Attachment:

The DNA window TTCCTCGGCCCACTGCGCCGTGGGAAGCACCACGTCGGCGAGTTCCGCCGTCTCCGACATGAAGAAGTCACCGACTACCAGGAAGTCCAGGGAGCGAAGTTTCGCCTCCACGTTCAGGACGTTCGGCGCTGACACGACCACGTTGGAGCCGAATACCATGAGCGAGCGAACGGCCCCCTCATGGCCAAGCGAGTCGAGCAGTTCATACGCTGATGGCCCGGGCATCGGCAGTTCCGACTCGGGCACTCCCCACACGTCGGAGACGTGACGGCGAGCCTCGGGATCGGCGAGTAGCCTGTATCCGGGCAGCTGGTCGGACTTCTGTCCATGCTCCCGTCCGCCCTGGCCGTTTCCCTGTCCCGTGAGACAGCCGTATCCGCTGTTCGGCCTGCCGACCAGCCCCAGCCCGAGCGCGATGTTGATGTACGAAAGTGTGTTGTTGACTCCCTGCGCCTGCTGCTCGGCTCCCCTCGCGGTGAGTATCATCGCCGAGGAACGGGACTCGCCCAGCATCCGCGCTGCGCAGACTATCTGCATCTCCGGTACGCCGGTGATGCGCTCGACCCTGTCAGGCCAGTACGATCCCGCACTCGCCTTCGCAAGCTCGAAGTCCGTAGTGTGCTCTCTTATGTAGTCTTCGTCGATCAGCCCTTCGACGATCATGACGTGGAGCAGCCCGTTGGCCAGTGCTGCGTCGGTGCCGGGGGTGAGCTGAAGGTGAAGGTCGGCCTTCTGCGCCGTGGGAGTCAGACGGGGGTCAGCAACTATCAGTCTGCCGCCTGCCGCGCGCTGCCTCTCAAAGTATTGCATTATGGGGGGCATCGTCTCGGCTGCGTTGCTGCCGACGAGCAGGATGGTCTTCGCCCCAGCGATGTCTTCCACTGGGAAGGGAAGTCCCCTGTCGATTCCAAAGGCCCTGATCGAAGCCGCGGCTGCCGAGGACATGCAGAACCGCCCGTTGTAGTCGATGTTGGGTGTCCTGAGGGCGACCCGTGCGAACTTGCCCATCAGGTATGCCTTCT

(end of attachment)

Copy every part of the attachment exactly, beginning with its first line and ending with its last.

The DNA window TTCCTCGGCCCACTGCGCCGTGGGAAGCACCACGTCGGCGAGTTCCGCCGTCTCCGACATGAAGAAGTCACCGACTACCAGGAAGTCCAGGGAGCGAAGTTTCGCCTCCACGTTCAGGACGTTCGGCGCTGACACGACCACGTTGGAGCCGAATACCATGAGCGAGCGAACGGCCCCCTCATGGCCAAGCGAGTCGAGCAGTTCATACGCTGATGGCCCGGGCATCGGCAGTTCCGACTCGGGCACTCCCCACACGTCGGAGACGTGACGGCGAGCCTCGGGATCGGCGAGTAGCCTGTATCCGGGCAGCTGGTCGGACTTCTGTCCATGCTCCCGTCCGCCCTGGCCGTTTCCCTGTCCCGTGAGACAGCCGTATCCGCTGTTCGGCCTGCCGACCAGCCCCAGCCCGAGCGCGATGTTGATGTACGAAAGTGTGTTGTTGACTCCCTGCGCCTGCTGCTCGGCTCCCCTCGCGGTGAGTATCATCGCCGAGGAACGGGACTCGCCCAGCATCCGCGCTGCGCAGACTATCTGCATCTCCGGTACGCCGGTGATGCGCTCGACCCTGTCAGGCCAGTACGATCCCGCACTCGCCTTCGCAAGCTCGAAGTCCGTAGTGTGCTCTCTTATGTAGTCTTCGTCGATCAGCCCTTCGACGATCATGACGTGGAGCAGCCCGTTGGCCAGTGCTGCGTCGGTGCCGGGGGTGAGCTGAAGGTGAAGGTCGGCCTTCTGCGCCGTGGGAGTCAGACGGGGGTCAGCAACTATCAGTCTGCCGCCTGCCGCGCGCTGCCTCTCAAAGTATTGCATTATGGGGGGCATCGTCTCGGCTGCGTTGCTGCCGACGAGCAGGATGGTCTTCGCCCCAGCGATGTCTTCCACTGGGAAGGGAAGTCCCCTGTCGATTCCAAAGGCCCTGATCGAAGCCGCGGCTGCCGAGGACATGCAGAACCGCCCGTTGTAGTCGATGTTGGGTGTCCTGAGGGCGACCCGTGCGAACTTGCCCATCAGGTATGCCTTCT